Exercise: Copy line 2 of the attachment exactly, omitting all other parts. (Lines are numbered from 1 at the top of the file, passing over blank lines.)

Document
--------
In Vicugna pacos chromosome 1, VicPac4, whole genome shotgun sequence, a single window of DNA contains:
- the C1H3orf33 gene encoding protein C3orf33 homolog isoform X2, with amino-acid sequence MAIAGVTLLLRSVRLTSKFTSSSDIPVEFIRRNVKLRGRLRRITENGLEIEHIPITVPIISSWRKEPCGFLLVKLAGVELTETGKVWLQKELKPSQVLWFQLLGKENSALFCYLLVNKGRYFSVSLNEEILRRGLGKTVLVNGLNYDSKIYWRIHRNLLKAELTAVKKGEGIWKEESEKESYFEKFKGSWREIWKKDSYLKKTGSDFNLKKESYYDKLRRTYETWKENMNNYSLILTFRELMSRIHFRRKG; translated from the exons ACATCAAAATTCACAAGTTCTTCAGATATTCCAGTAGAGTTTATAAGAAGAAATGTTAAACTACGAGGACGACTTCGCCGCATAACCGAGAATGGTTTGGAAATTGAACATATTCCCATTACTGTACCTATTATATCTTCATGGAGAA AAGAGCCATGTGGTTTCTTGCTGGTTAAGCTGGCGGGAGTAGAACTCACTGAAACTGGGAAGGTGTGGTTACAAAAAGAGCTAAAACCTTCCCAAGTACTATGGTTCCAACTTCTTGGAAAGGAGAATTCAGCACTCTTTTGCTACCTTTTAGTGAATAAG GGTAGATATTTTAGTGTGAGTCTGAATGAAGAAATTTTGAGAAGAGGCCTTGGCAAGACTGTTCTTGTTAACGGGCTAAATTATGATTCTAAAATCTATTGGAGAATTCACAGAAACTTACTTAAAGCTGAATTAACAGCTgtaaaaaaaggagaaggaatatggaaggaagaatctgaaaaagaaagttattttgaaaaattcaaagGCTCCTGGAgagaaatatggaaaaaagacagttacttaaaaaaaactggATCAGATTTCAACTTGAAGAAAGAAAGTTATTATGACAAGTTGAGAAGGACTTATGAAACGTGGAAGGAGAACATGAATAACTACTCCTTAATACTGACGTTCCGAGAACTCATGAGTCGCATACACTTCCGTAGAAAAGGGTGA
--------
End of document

- the C1H3orf33 gene encoding protein C3orf33 homolog isoform X2, with amino-acid sequence MAIAGVTLLLRSVRLTSKFTSSSDIPVEFIRRNVKLRGRLRRITENGLEIEHIPITVPIISSWRKEPCGFLLVKLAGVELTETGKVWLQKELKPSQVLWFQLLGKENSALFCYLLVNKGRYFSVSLNEEILRRGLGKTVLVNGLNYDSKIYWRIHRNLLKAELTAVKKGEGIWKEESEKESYFEKFKGSWREIWKKDSYLKKTGSDFNLKKESYYDKLRRTYETWKENMNNYSLILTFRELMSRIHFRRKG; translated from the exons ACATCAAAATTCACAAGTTCTTCAGATATTCCAGTAGAGTTTATAAGAAGAAATGTTAAACTACGAGGACGACTTCGCCGCATAACCGAGAATGGTTTGGAAATTGAACATATTCCCATTACTGTACCTATTATATCTTCATGGAGAA AAGAGCCATGTGGTTTCTTGCTGGTTAAGCTGGCGGGAGTAGAACTCACTGAAACTGGGAAGGTGTGGTTACAAAAAGAGCTAAAACCTTCCCAAGTACTATGGTTCCAACTTCTTGGAAAGGAGAATTCAGCACTCTTTTGCTACCTTTTAGTGAATAAG GGTAGATATTTTAGTGTGAGTCTGAATGAAGAAATTTTGAGAAGAGGCCTTGGCAAGACTGTTCTTGTTAACGGGCTAAATTATGATTCTAAAATCTATTGGAGAATTCACAGAAACTTACTTAAAGCTGAATTAACAGCTgtaaaaaaaggagaaggaatatggaaggaagaatctgaaaaagaaagttattttgaaaaattcaaagGCTCCTGGAgagaaatatggaaaaaagacagttacttaaaaaaaactggATCAGATTTCAACTTGAAGAAAGAAAGTTATTATGACAAGTTGAGAAGGACTTATGAAACGTGGAAGGAGAACATGAATAACTACTCCTTAATACTGACGTTCCGAGAACTCATGAGTCGCATACACTTCCGTAGAAAAGGGTGA